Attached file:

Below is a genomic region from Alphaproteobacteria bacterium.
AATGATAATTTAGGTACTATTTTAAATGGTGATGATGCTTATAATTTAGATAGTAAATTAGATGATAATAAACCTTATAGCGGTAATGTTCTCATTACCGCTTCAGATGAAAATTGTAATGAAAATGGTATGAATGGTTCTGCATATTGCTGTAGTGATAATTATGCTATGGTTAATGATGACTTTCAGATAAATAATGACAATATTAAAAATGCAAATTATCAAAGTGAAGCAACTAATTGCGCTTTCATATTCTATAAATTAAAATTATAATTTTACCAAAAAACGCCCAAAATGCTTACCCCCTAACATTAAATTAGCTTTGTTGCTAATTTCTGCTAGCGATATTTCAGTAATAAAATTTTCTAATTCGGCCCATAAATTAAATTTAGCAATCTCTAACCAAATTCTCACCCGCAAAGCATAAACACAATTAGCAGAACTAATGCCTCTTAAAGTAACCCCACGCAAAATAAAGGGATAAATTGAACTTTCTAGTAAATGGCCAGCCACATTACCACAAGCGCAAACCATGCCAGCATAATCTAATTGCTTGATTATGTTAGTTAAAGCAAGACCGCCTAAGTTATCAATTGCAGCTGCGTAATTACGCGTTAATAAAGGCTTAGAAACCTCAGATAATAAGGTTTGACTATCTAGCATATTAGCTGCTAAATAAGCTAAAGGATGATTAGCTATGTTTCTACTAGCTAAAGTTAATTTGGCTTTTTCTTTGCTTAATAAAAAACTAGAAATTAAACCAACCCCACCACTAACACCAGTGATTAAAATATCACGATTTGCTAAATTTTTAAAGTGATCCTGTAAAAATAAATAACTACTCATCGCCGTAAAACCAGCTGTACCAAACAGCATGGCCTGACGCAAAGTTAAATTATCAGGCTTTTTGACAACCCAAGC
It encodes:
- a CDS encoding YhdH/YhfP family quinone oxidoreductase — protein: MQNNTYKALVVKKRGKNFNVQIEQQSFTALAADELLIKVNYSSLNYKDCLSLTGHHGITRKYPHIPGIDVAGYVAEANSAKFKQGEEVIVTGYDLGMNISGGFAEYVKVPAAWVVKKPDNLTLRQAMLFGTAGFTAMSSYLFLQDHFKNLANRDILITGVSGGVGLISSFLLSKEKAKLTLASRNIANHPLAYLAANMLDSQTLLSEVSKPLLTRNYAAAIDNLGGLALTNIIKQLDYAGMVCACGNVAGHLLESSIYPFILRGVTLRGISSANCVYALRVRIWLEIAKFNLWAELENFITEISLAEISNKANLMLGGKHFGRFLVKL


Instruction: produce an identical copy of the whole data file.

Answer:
Below is a genomic region from Alphaproteobacteria bacterium.
AATGATAATTTAGGTACTATTTTAAATGGTGATGATGCTTATAATTTAGATAGTAAATTAGATGATAATAAACCTTATAGCGGTAATGTTCTCATTACCGCTTCAGATGAAAATTGTAATGAAAATGGTATGAATGGTTCTGCATATTGCTGTAGTGATAATTATGCTATGGTTAATGATGACTTTCAGATAAATAATGACAATATTAAAAATGCAAATTATCAAAGTGAAGCAACTAATTGCGCTTTCATATTCTATAAATTAAAATTATAATTTTACCAAAAAACGCCCAAAATGCTTACCCCCTAACATTAAATTAGCTTTGTTGCTAATTTCTGCTAGCGATATTTCAGTAATAAAATTTTCTAATTCGGCCCATAAATTAAATTTAGCAATCTCTAACCAAATTCTCACCCGCAAAGCATAAACACAATTAGCAGAACTAATGCCTCTTAAAGTAACCCCACGCAAAATAAAGGGATAAATTGAACTTTCTAGTAAATGGCCAGCCACATTACCACAAGCGCAAACCATGCCAGCATAATCTAATTGCTTGATTATGTTAGTTAAAGCAAGACCGCCTAAGTTATCAATTGCAGCTGCGTAATTACGCGTTAATAAAGGCTTAGAAACCTCAGATAATAAGGTTTGACTATCTAGCATATTAGCTGCTAAATAAGCTAAAGGATGATTAGCTATGTTTCTACTAGCTAAAGTTAATTTGGCTTTTTCTTTGCTTAATAAAAAACTAGAAATTAAACCAACCCCACCACTAACACCAGTGATTAAAATATCACGATTTGCTAAATTTTTAAAGTGATCCTGTAAAAATAAATAACTACTCATCGCCGTAAAACCAGCTGTACCAAACAGCATGGCCTGACGCAAAGTTAAATTATCAGGCTTTTTGACAACCCAAGC
It encodes:
- a CDS encoding YhdH/YhfP family quinone oxidoreductase — protein: MQNNTYKALVVKKRGKNFNVQIEQQSFTALAADELLIKVNYSSLNYKDCLSLTGHHGITRKYPHIPGIDVAGYVAEANSAKFKQGEEVIVTGYDLGMNISGGFAEYVKVPAAWVVKKPDNLTLRQAMLFGTAGFTAMSSYLFLQDHFKNLANRDILITGVSGGVGLISSFLLSKEKAKLTLASRNIANHPLAYLAANMLDSQTLLSEVSKPLLTRNYAAAIDNLGGLALTNIIKQLDYAGMVCACGNVAGHLLESSIYPFILRGVTLRGISSANCVYALRVRIWLEIAKFNLWAELENFITEISLAEISNKANLMLGGKHFGRFLVKL